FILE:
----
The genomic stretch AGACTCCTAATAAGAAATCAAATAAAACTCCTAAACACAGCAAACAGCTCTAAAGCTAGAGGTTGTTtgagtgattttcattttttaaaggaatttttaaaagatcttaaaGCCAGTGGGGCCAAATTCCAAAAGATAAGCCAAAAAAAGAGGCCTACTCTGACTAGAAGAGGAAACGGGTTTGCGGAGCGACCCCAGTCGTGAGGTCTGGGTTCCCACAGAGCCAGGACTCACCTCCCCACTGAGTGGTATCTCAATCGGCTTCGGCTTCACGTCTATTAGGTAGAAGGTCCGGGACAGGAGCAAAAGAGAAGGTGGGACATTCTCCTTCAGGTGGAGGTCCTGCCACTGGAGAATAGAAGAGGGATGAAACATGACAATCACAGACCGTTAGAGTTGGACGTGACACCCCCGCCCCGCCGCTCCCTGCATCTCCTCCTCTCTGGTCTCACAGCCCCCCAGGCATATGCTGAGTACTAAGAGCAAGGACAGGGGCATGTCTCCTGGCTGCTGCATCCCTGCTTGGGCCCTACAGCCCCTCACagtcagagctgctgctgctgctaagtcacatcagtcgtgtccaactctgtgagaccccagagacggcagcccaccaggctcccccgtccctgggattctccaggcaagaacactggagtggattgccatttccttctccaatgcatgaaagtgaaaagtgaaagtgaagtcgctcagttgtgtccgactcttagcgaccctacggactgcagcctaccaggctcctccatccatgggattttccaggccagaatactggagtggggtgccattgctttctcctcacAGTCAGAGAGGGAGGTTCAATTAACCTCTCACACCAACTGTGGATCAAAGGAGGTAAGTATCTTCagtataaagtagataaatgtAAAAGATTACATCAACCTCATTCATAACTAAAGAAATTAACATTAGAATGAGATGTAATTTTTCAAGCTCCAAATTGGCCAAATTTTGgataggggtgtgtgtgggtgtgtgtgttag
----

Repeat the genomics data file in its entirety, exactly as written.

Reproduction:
The genomic stretch AGACTCCTAATAAGAAATCAAATAAAACTCCTAAACACAGCAAACAGCTCTAAAGCTAGAGGTTGTTtgagtgattttcattttttaaaggaatttttaaaagatcttaaaGCCAGTGGGGCCAAATTCCAAAAGATAAGCCAAAAAAAGAGGCCTACTCTGACTAGAAGAGGAAACGGGTTTGCGGAGCGACCCCAGTCGTGAGGTCTGGGTTCCCACAGAGCCAGGACTCACCTCCCCACTGAGTGGTATCTCAATCGGCTTCGGCTTCACGTCTATTAGGTAGAAGGTCCGGGACAGGAGCAAAAGAGAAGGTGGGACATTCTCCTTCAGGTGGAGGTCCTGCCACTGGAGAATAGAAGAGGGATGAAACATGACAATCACAGACCGTTAGAGTTGGACGTGACACCCCCGCCCCGCCGCTCCCTGCATCTCCTCCTCTCTGGTCTCACAGCCCCCCAGGCATATGCTGAGTACTAAGAGCAAGGACAGGGGCATGTCTCCTGGCTGCTGCATCCCTGCTTGGGCCCTACAGCCCCTCACagtcagagctgctgctgctgctaagtcacatcagtcgtgtccaactctgtgagaccccagagacggcagcccaccaggctcccccgtccctgggattctccaggcaagaacactggagtggattgccatttccttctccaatgcatgaaagtgaaaagtgaaagtgaagtcgctcagttgtgtccgactcttagcgaccctacggactgcagcctaccaggctcctccatccatgggattttccaggccagaatactggagtggggtgccattgctttctcctcacAGTCAGAGAGGGAGGTTCAATTAACCTCTCACACCAACTGTGGATCAAAGGAGGTAAGTATCTTCagtataaagtagataaatgtAAAAGATTACATCAACCTCATTCATAACTAAAGAAATTAACATTAGAATGAGATGTAATTTTTCAAGCTCCAAATTGGCCAAATTTTGgataggggtgtgtgtgggtgtgtgtgttag